And so, for the experimental third writing project, the purpose is for you to explore and consider more directly the process (and by extension, the processing) of the essay. For a complement to Monson’s sense of the essay as hypertext, consider Shelley Jackson’s essay on hypertext narrative (she’s the author that writes the hypertext memoir, “My Body”). There she argues for a version/vision of hypertext narrative that sounds something like the argument for the lyric essay–or perhaps, the original essay: collage, nonlinear, paratactic (rather than linear and hypotactic), creatively responding to “constraint” (one of Monson’s keywords). We might think of Jackson’s hypertext essay “My Body” as a hack of the personal essay, or a hack of the body. Or both. It brings into focus the rhetorical and poetic device we discussed earlier in the semester, metonymy. Consider this other project of Jackson’s for an even more metonymic version about writing on the body.

Consider this related perspective from Andrew Piper, who argues for an understanding of literature and books and essays that includes their longstanding interests in what we now associate with computers: numbers, gaming, algorithms.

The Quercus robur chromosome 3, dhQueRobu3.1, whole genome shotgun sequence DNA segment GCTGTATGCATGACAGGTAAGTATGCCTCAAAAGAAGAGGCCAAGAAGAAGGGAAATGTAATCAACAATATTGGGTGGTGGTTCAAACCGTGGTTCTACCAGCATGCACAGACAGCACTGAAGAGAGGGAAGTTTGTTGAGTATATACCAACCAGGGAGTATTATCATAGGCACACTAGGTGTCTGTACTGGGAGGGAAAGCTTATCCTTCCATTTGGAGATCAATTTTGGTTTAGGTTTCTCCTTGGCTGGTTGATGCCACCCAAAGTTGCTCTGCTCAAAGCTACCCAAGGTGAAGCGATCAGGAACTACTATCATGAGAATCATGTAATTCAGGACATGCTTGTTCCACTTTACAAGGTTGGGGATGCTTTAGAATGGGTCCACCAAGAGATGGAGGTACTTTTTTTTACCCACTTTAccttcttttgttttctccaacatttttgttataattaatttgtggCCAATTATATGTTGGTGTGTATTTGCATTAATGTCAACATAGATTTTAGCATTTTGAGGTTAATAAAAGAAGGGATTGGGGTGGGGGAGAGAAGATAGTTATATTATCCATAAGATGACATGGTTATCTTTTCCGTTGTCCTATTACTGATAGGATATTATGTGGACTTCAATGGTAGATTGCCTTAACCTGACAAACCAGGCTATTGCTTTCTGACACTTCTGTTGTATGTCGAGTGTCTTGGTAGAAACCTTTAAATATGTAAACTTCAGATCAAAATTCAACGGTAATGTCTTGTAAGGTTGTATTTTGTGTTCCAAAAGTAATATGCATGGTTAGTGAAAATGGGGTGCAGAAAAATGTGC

When we read a digital text we are not reading a static object. We are reading one that has been generated through a set of procedural conditions that depend on our interaction with them. Digital texts are never just there. They are called forth through computation and interaction, whether by a human or a machine. This is what makes them dynamic, not static objects. It is this feature that marks the single strongest dividing line between the nature of books and that of their electronic counterparts. (Book Was There, 132)

The understanding of texts as dynamic and interactive and not static objects: though the specific reference here is to the digital text, we can  also think of this as a fundamentally social and rhetorical nature of writing. When we read and write we rewrite; we hack our way into what has already been said and written. That’s the algorithm. Emerson called that “recomposition.”

What do you think of this idea of literature–the experiences of reading and writing–interacting with the logic of numbers, of playing, of computation? The argument from Monson and Jackson and Piper seems to be that literature, and specifically the essay, has always had an element of play, long before the invention of digital mediation. Would you agree? Do these essays return you to Emerson or Montaigne? Enhance or even improve upon what those older essays do? Or fail to engage your attention?